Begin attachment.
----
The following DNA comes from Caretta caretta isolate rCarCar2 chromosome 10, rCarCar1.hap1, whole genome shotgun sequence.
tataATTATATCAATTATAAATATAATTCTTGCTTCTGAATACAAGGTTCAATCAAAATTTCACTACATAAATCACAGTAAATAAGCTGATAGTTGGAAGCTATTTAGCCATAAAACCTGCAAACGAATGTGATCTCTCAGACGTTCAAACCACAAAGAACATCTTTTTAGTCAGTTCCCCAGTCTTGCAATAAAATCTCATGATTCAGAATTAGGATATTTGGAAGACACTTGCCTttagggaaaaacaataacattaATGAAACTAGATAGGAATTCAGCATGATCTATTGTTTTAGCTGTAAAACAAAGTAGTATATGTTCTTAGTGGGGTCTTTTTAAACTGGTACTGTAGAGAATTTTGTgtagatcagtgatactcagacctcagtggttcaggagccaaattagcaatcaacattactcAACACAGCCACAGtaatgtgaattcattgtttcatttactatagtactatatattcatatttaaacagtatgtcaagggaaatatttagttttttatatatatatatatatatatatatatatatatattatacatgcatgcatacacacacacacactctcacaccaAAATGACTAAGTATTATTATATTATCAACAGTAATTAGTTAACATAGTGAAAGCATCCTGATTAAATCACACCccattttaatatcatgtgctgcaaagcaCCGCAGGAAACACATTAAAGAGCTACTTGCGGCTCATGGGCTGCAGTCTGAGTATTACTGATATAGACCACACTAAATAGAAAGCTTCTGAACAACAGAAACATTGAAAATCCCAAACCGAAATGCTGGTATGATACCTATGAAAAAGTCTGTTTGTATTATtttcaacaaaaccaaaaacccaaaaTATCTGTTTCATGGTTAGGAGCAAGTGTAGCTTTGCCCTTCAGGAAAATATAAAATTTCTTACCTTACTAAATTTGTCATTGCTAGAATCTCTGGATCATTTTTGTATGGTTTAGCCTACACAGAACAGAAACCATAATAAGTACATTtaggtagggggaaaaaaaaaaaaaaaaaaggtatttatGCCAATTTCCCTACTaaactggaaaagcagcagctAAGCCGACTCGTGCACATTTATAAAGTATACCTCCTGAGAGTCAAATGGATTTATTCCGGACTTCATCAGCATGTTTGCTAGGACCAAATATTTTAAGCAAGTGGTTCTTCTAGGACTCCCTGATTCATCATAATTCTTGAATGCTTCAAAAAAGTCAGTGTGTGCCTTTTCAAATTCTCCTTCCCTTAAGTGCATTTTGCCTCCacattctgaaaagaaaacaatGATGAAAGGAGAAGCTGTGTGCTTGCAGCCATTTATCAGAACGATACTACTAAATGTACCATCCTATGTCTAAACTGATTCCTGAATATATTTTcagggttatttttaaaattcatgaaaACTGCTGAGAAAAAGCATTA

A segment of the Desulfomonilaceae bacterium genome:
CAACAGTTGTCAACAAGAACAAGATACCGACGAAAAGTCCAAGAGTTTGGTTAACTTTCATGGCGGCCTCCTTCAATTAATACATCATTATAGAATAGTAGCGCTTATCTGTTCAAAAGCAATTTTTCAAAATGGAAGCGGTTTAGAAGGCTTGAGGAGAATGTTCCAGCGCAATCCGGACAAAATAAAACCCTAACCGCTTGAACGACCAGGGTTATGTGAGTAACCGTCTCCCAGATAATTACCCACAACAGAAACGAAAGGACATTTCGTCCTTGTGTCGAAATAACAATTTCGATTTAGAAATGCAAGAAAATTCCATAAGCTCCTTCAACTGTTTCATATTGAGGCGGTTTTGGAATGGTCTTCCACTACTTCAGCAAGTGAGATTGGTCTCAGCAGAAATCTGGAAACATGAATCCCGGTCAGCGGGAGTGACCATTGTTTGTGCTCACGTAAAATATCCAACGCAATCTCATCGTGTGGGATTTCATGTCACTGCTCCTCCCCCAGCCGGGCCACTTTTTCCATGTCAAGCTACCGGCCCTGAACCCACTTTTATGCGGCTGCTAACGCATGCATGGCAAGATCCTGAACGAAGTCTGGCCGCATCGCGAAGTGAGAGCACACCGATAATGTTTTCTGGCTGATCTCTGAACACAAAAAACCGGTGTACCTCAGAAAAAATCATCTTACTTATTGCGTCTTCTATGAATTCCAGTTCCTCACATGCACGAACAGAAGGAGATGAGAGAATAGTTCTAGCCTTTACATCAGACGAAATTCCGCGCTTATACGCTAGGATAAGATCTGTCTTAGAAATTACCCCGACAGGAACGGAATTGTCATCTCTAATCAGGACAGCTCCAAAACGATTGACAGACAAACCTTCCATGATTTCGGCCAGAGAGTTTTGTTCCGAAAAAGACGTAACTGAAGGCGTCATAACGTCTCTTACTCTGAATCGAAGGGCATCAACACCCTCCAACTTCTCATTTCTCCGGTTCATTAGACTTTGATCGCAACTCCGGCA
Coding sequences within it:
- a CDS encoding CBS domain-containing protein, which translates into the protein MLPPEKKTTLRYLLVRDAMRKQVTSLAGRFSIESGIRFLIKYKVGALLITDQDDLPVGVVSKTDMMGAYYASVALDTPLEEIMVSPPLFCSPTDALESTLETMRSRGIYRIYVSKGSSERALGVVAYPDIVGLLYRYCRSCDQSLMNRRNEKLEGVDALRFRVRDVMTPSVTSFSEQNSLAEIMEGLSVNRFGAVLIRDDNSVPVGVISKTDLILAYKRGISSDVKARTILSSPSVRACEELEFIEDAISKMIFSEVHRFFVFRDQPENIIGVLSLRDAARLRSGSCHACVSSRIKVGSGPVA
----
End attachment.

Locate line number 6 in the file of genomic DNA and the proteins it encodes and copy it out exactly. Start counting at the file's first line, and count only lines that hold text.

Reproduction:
- a CDS encoding CBS domain-containing protein, which translates into the protein MLPPEKKTTLRYLLVRDAMRKQVTSLAGRFSIESGIRFLIKYKVGALLITDQDDLPVGVVSKTDMMGAYYASVALDTPLEEIMVSPPLFCSPTDALESTLETMRSRGIYRIYVSKGSSERALGVVAYPDIVGLLYRYCRSCDQSLMNRRNEKLEGVDALRFRVRDVMTPSVTSFSEQNSLAEIMEGLSVNRFGAVLIRDDNSVPVGVISKTDLILAYKRGISSDVKARTILSSPSVRACEELEFIEDAISKMIFSEVHRFFVFRDQPENIIGVLSLRDAARLRSGSCHACVSSRIKVGSGPVA